Ticks can pose a serious risk to your pet. Learn more about this common parasite and find out how to protect your pet from tick-transmitted diseases.
What is a tick?
Ticks are members of the arachnid family (related to spiders and scorpions) that feed off the blood of other animals. They can vary in length from 1mm to 1cm and have an egg-shaped body that becomes larger and darker as it fills with blood. Before feeding, they’re about the size of a sesame seed; after feeding they can grow as big as a coffee bean.
These parasites are most commonly found in wooded, grassy and heathland areas between spring and autumn, although they remain active throughout the year. Ticks don’t fly or jump; instead, they climb or drop on to animals and attach themselves using their mouth before feeding. They will usually feed on their host for a few days before dropping off once they’ve had enough.
As well as causing irritation and discomfort, ticks are one of the biggest spreaders of serious blood-borne diseases (second only to the mosquito). In the UK these diseases include Lyme disease, which can have devastating effects.
All pets and humans can attract ticks, but dogs are more at risk due to their increased exposure and inquisitive nature on walks.
How to spot a tick
Ticks are often big enough to see and they feel like a small bump on your pet’s skin. It’s a good idea to run your hands over your pet after they’ve been outdoors to check for lumps and bumps which may be a tick. Regular grooming sessions also provide a great opportunity to do this. Ticks tend to attach around the head, neck, ears and feet so be sure to pay attention to these areas.
By the time you spot a tick, it’s usually already latched on to your pet’s skin, but you may see an unfed tick on the surface of their fur. Unfed ticks are brown with a dark brown mouth area, while fed ticks are round and grey in colour.
How to remove ticks
If you do find a tick on your pet, don’t panic. They can be removed quickly and easily, and infection can be prevented if done within 24 hours.
To remove them, you’ll need:
- a tick removal tool
- rubber gloves
- a sealable jar or container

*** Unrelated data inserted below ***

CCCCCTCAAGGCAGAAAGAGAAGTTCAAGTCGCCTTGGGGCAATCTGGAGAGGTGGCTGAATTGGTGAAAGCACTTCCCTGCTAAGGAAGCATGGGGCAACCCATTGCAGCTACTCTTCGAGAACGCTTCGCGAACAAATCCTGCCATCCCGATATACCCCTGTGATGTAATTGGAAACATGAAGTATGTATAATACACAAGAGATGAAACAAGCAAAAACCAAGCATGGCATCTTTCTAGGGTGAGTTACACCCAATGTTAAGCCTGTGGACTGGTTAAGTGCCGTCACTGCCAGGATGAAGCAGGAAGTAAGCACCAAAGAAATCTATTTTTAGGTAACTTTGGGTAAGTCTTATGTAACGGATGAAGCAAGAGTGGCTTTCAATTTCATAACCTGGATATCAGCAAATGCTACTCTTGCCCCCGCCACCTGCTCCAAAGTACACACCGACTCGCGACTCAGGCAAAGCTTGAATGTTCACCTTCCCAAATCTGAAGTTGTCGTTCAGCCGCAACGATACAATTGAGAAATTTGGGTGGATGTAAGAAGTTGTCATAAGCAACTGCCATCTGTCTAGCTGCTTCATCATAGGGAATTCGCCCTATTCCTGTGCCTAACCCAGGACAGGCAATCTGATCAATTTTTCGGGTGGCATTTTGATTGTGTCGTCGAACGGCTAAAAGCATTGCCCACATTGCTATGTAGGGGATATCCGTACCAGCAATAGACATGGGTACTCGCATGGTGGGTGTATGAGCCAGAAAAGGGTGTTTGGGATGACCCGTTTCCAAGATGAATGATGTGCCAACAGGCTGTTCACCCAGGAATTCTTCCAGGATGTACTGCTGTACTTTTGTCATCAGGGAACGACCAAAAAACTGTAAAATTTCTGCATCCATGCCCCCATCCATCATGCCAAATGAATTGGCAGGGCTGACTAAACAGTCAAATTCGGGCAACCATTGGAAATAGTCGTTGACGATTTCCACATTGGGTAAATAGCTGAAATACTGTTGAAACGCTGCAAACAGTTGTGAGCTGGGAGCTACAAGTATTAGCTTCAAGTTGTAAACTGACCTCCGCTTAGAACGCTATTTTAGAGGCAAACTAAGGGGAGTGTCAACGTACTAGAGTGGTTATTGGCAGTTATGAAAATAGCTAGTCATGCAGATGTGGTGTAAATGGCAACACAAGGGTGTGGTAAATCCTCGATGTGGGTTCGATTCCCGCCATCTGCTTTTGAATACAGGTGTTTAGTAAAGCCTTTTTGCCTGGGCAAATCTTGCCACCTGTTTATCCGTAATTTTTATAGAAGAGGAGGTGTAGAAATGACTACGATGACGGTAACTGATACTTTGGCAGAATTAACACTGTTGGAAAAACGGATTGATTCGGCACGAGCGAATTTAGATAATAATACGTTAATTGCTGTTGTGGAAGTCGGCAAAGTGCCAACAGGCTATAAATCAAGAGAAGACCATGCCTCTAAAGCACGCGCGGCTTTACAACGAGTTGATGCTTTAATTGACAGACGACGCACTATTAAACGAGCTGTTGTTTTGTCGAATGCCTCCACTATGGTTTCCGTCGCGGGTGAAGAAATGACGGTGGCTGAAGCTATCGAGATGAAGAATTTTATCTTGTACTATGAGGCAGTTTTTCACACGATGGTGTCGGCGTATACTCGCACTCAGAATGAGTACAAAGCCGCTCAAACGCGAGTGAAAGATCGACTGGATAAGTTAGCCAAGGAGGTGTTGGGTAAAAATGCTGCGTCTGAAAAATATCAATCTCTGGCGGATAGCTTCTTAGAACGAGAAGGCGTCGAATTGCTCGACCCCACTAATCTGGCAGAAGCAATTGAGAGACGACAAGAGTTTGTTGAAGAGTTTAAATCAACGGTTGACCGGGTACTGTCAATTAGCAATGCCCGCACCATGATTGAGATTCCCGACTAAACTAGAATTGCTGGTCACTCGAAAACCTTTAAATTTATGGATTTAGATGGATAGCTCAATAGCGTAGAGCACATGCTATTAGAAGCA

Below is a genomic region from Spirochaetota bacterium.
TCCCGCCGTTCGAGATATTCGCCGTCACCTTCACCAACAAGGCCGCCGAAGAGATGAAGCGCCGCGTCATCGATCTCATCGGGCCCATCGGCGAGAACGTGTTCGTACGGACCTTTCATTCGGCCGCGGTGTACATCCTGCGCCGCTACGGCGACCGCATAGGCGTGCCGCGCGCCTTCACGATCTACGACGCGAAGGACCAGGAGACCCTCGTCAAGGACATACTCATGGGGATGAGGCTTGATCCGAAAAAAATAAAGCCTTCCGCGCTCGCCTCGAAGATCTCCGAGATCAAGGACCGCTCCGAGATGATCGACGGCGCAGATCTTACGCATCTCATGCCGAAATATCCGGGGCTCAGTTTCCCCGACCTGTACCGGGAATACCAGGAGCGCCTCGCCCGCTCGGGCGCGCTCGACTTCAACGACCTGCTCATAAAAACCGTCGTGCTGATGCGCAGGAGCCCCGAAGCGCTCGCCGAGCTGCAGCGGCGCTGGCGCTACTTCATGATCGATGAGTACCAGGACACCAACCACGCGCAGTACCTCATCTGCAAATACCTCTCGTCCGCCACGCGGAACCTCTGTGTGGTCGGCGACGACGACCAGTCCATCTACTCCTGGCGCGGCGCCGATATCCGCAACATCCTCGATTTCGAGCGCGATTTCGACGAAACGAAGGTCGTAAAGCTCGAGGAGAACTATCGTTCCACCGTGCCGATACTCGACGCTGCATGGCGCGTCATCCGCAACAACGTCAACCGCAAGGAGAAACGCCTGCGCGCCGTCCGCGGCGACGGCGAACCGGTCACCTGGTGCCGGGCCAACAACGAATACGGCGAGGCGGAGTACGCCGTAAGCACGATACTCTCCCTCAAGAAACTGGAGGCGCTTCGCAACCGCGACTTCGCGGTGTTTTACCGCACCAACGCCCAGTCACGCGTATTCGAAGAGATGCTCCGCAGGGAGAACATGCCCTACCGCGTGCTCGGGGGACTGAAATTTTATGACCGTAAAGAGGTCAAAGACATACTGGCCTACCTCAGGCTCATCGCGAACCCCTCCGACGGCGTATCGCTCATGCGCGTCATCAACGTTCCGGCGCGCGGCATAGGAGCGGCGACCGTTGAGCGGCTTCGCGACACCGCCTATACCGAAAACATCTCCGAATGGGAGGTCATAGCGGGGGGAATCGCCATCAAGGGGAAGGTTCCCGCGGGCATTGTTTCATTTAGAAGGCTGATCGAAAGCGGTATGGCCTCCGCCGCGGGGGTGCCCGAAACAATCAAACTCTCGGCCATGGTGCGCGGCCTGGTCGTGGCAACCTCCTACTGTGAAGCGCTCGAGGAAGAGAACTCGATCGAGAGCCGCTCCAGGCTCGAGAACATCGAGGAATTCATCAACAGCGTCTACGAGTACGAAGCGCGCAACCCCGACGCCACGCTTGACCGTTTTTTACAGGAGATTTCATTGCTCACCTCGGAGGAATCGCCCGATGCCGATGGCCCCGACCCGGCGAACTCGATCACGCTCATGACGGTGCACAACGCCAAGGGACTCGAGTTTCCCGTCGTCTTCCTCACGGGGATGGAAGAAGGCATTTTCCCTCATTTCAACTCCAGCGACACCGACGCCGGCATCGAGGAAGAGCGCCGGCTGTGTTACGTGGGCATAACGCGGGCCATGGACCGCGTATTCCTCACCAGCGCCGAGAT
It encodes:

- pet-friendly antiseptic.
Before you start, put on a pair of rubber gloves to protect yourself from any potential diseases the tick may be carrying. You may also want someone else to keep your pet calm with treats or affection while you remove the tick.
It’s important not to use tweezers as they can remove the tick’s body but leave part of the mouth, causing irritation and infection. Instead, use a specialised tick remover tool to gently twist and pull the parasite away from your pet without squeezing it. Once removed, remember to check the tick for its mouthparts, head and legs to ensure nothing’s been left behind. Your vet will be more than happy to offer advice on removing ticks safely.
Put the tick in a sealed container, such as a jar or a resealable bag filled with rubbing alcohol and dispose of it straight away. Wipe the area of your pet’s skin with a pet-safe antiseptic wipe and wash your hands and the tick remover tool with disinfectant.
Keep an eye on your pet over the next few days and check the bite area for any signs of infection or irritation. If this does occur, speak to your vet straight away.
How to prevent ticks
While it’s near impossible to prevent your pet’s exposure to ticks, effective parasite prevention will kill or repel them if they do attach to your pet’s skin.
There are various types of preventative treatment available, including spot-on formulas and tablets. Your vet will be able to advise you on the best option based on your pet’s lifestyle and environment. They’ll also be aware of any common tick-transmitted diseases in your area that may need to be considered.
Diseases transmitted by ticks
Ticks can transmit various diseases by feeding on the blood of an infected animal and subsequently passing it on to their next host.
Ticks can transmit Lyme disease to both pets and humans. This bacterial disease comprises three stages and can result in kidney damage, arthritis and cardiac issues if left untreated. While not all ticks carry this disease, it’s impossible to identify the ones that do, so it’s essential to protect your pet.
They can also transmit ehrlichiosis, a disease of the white blood cells which can cause fever, weight loss, stiffness and prolonged blood loss. Similarly, ticks can also carry babesiosis which is a potentially fatal disease of the red blood cells. While ehrlichiosis and babesiosis don’t usually occur in the UK, they’re both common in Europe, the USA and Africa so pose a risk to pets that travel to these areas.